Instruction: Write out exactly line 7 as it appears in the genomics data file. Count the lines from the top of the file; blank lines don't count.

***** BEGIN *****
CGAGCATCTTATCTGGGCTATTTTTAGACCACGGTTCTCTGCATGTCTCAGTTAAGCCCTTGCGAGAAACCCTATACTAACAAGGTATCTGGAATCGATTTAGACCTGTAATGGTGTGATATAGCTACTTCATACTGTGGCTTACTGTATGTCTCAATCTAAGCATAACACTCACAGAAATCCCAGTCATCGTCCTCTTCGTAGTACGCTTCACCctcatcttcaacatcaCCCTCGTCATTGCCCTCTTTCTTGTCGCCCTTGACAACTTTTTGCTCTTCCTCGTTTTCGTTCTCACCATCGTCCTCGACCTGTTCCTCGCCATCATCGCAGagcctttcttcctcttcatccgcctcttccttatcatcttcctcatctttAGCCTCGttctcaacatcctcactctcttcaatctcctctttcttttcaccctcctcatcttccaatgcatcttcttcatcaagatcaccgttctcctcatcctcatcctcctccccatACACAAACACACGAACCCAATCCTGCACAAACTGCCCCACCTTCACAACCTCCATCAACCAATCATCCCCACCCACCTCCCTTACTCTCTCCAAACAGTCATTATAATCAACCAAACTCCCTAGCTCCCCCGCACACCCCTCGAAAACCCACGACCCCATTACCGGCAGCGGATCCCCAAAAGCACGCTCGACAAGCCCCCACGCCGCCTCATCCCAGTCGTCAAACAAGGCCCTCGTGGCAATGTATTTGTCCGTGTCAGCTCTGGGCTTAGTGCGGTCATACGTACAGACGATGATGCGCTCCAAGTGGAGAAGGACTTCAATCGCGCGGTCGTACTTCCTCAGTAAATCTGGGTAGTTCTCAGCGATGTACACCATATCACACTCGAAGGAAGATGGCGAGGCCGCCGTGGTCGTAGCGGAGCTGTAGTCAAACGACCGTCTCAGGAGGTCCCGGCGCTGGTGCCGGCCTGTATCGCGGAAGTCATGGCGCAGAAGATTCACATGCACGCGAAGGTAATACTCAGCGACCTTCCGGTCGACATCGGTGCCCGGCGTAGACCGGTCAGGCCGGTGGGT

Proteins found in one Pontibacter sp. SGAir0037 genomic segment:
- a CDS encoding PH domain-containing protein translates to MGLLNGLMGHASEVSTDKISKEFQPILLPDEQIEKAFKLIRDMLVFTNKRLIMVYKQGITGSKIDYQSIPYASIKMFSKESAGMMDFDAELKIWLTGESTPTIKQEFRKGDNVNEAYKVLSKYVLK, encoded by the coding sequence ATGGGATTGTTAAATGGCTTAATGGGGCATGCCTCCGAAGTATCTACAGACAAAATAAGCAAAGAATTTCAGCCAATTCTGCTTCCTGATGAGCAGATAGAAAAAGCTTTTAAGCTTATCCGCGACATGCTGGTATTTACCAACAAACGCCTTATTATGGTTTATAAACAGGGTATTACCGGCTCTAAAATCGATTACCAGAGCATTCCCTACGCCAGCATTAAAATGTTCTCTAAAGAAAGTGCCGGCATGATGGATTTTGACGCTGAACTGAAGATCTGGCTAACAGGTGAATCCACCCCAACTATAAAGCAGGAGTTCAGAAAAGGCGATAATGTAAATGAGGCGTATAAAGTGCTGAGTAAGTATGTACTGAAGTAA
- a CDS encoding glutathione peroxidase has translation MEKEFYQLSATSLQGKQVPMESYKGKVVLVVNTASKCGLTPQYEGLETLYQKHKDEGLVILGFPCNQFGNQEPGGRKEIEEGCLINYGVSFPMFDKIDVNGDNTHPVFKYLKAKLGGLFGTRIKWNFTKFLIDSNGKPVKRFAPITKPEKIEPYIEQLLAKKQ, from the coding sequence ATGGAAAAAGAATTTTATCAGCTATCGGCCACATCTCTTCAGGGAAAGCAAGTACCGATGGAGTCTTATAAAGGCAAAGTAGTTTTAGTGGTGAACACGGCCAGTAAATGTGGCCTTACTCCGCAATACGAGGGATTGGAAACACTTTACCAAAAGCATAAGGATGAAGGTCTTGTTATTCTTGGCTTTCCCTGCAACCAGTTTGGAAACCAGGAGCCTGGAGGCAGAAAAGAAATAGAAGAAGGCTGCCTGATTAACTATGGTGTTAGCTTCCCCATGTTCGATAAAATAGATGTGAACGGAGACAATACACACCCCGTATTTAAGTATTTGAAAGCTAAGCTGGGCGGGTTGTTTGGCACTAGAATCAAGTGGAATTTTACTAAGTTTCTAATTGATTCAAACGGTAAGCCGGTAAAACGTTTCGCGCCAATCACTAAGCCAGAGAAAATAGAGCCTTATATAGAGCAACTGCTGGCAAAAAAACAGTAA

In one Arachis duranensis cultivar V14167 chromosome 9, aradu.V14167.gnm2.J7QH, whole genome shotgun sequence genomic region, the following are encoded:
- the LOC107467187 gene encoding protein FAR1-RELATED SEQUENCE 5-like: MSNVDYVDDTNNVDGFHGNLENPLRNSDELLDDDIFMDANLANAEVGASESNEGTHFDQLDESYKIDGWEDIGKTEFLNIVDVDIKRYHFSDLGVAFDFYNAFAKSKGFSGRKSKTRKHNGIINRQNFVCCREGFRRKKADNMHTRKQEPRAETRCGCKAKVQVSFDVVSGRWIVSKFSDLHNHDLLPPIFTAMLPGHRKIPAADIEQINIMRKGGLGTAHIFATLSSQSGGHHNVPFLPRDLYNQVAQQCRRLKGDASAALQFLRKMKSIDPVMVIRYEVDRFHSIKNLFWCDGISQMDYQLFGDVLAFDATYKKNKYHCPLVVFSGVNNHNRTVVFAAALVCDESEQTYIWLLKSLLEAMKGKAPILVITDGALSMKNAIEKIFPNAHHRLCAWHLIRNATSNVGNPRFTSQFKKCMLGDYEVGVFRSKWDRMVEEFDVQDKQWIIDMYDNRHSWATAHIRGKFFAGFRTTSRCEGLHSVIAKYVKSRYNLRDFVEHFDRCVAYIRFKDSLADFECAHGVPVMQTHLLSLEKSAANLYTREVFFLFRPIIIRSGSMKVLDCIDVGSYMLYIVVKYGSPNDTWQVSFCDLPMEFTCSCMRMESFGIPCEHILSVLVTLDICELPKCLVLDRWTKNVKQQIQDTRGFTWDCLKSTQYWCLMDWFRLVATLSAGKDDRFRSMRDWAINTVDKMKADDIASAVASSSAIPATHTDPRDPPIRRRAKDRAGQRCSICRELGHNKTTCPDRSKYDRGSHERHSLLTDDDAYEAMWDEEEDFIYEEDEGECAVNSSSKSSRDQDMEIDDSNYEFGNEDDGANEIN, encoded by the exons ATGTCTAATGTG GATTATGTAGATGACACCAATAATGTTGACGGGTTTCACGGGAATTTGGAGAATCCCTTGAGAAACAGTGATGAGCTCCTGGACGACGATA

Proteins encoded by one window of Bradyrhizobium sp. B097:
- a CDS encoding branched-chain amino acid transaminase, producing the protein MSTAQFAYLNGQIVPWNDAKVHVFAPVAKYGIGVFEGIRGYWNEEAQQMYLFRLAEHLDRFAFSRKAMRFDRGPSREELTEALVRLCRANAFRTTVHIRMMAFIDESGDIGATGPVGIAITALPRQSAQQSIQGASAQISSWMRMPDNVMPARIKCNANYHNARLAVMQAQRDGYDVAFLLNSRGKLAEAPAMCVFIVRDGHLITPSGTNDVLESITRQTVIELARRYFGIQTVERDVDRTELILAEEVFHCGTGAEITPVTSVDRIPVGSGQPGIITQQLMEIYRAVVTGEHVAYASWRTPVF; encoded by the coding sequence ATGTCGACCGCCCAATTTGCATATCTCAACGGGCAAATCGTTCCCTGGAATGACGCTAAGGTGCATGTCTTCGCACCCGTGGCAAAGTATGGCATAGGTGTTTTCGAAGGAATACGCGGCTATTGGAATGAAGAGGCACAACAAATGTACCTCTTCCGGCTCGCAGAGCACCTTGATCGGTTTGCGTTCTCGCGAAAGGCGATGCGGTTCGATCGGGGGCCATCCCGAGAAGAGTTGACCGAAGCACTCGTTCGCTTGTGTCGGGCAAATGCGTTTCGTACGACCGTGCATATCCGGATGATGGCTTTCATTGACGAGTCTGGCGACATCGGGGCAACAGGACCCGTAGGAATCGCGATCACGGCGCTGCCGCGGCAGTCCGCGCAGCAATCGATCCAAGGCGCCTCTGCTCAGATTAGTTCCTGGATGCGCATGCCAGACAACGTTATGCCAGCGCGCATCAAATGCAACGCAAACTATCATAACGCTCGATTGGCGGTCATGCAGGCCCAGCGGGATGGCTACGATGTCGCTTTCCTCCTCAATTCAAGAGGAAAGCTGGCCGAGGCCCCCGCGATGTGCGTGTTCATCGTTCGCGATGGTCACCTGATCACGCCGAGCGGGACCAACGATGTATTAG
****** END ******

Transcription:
Proteins encoded by one window of Bradyrhizobium sp. B097: